How to Thread a Sewing Machine

Sewing is something of a lost art in our modern age. However, there are many who have taken up or revived the use of sewing machines for a wide variety of reasons. Regardless of whether you are new to your sewing machine or knocking the dust off to bring it back into commission, you will need to know or need a reminder of how to thread your machine before you can get started. Our simple guide will walk you through the four main steps necessary to thread your machine.

Step 1: Winding a Bobbin

One important component in the proper function of a sewing machine is the bobbin. You must have a wound bobbin before you can use your machine. Some machines will allow you to wind a bobbin after the machine is threaded and others won’t, so our guide shows you this step first. Before showing you how to wind a bobbin, let’s define what it is.

What is a bobbin?

The bobbin is a small spool installed under the footplate of your machine. The bobbin spool must be wound with thread and installed properly because it is essential for creating whichever stitch you choose. Now that you understand what a bobbin is, let’s show you how to wind thread onto one.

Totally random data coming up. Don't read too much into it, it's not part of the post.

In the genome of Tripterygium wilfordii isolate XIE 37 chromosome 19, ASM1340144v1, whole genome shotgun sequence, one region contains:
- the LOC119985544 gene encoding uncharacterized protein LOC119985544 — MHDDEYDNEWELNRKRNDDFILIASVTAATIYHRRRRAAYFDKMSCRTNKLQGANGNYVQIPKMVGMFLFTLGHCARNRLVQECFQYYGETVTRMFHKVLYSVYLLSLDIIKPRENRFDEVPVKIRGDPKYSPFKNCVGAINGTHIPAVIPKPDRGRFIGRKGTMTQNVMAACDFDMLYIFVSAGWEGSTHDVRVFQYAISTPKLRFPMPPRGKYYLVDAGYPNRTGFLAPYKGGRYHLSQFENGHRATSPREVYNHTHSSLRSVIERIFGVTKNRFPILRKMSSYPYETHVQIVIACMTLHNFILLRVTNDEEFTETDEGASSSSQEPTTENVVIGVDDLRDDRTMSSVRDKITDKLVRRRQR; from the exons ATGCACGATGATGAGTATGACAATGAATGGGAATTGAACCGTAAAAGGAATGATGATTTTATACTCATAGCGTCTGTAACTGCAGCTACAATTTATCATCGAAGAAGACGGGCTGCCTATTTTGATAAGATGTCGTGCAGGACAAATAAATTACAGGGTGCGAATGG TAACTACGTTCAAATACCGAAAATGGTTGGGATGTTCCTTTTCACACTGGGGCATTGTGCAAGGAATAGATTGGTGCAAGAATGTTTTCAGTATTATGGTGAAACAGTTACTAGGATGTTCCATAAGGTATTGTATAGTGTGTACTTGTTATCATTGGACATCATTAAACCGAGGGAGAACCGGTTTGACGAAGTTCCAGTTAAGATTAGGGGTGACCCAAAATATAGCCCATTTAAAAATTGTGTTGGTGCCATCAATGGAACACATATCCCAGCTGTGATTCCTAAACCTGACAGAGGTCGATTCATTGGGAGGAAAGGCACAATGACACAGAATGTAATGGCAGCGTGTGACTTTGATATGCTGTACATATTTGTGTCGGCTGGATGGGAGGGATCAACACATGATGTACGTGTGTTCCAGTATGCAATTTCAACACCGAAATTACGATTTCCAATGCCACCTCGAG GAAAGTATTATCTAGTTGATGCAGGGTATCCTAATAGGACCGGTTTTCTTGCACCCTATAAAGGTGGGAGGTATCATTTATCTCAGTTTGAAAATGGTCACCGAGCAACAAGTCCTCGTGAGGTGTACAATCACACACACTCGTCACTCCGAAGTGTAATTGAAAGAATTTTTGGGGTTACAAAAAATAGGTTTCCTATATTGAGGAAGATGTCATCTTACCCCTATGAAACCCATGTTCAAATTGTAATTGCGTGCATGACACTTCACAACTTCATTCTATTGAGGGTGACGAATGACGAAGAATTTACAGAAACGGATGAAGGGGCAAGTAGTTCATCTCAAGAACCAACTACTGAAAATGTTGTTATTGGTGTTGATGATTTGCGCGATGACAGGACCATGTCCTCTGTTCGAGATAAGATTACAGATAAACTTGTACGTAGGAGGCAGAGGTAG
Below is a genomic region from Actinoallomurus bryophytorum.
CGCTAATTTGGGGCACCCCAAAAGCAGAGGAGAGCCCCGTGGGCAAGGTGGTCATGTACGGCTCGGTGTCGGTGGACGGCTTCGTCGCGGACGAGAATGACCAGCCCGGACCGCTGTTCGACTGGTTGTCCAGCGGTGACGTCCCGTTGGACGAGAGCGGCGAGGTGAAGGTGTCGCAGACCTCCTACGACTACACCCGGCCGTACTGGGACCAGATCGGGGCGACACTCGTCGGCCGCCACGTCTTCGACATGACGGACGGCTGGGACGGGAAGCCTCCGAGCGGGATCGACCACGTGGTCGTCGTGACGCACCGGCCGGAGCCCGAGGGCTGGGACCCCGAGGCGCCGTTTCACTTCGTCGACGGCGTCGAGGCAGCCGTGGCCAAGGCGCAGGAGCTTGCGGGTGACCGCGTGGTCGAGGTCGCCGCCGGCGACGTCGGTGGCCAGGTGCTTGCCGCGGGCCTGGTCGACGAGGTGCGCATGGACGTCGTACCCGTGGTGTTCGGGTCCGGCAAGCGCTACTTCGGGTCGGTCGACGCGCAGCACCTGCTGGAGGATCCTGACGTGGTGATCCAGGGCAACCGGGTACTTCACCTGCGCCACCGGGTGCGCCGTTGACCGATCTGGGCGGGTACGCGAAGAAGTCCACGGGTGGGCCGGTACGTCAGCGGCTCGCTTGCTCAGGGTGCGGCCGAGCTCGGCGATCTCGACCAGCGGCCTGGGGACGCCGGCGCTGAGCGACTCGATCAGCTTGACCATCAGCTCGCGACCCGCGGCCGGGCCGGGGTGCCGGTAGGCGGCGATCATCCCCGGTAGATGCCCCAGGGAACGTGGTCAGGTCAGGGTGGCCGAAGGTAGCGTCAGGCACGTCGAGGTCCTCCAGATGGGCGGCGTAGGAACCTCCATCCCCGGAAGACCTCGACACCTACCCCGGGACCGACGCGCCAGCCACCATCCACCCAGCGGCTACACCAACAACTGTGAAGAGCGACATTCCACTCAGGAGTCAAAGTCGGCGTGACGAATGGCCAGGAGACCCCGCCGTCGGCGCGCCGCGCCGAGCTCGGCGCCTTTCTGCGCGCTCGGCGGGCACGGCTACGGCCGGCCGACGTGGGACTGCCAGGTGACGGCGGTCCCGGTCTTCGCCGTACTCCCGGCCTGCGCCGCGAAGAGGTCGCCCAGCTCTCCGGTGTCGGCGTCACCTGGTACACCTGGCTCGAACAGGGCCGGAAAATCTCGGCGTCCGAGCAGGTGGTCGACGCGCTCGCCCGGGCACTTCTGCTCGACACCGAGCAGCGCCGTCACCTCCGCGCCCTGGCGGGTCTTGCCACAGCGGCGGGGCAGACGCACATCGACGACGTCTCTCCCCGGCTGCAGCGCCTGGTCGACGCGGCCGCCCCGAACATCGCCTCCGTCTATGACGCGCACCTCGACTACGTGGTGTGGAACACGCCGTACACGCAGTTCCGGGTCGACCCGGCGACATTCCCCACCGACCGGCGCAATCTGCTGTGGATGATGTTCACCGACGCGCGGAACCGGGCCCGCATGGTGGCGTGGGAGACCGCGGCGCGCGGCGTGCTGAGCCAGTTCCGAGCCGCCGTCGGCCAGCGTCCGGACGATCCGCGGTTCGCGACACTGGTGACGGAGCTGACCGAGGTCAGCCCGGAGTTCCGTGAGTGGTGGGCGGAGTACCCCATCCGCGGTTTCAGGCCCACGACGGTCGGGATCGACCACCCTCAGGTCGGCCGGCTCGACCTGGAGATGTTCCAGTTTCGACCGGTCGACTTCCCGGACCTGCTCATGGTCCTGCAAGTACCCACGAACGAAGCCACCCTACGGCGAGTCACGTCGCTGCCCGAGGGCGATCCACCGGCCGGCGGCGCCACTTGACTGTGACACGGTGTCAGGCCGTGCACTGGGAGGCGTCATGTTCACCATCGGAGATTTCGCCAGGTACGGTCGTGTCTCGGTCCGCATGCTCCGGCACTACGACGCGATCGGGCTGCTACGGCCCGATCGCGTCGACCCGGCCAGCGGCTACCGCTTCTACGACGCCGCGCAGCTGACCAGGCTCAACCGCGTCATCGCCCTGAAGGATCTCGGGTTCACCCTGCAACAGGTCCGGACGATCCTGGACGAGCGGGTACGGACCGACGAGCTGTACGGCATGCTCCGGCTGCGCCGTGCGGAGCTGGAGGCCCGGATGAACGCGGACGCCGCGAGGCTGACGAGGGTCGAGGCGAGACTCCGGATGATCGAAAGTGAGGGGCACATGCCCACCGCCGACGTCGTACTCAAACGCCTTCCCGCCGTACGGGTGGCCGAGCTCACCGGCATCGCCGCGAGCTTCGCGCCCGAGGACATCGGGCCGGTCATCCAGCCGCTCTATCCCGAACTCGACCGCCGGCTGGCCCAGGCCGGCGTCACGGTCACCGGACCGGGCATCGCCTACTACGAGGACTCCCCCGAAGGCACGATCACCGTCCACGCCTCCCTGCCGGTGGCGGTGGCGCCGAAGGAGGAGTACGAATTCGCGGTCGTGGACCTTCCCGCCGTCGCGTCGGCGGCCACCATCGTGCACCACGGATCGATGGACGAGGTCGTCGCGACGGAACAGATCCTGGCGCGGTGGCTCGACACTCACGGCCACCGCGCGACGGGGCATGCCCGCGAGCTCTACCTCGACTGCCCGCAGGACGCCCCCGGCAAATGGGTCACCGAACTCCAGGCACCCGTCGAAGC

How to Wind the Bobbin

Before you wind the bobbin you need to disengage the clutch that drives your sewing machine’s needle. Your machine has a clutch that must be engaged to drive the needle up and down, but you do not want the needle moving up and down while you wind a bobbin. Disengagement varies from one machine to another. Once you have disengaged the clutch to the machine’s needle, follow these steps to wind a bobbin:

  1. Place a spool of thread on the thread holder pin. Unless you desire a multi-colored stitch, you will want to use the same thread that you will be using for your stitch.
  2. Pull the thread around the thread guide. The purpose of the thread guide is to create tension so that your bobbin will be wound nice and tight.
  3. Push the thread through the small hole near the center of the bobbin spool. Be sure to pull a pretty good length of thread through the hole so that you can hold onto it at the beginning of winding the bobbin.
  4. Place the bobbin on the bobbin winding pin or spindle. The bobbin should snap in place on the bobbin winding pin and be fixed in place. With the bobbin in place on the bobbin winding pin, be sure to hold onto the length of thread that you threaded through the center hole.
  5. Wind the bobbin by engaging the foot pedal of your machine. The thread will wind around the bobbin spool as the machine spins the winding pin. The thread should move up and down as the bobbin pin turns. Once it has spun several times and created some tension, you can let go of the length of thread in your hand and clip it.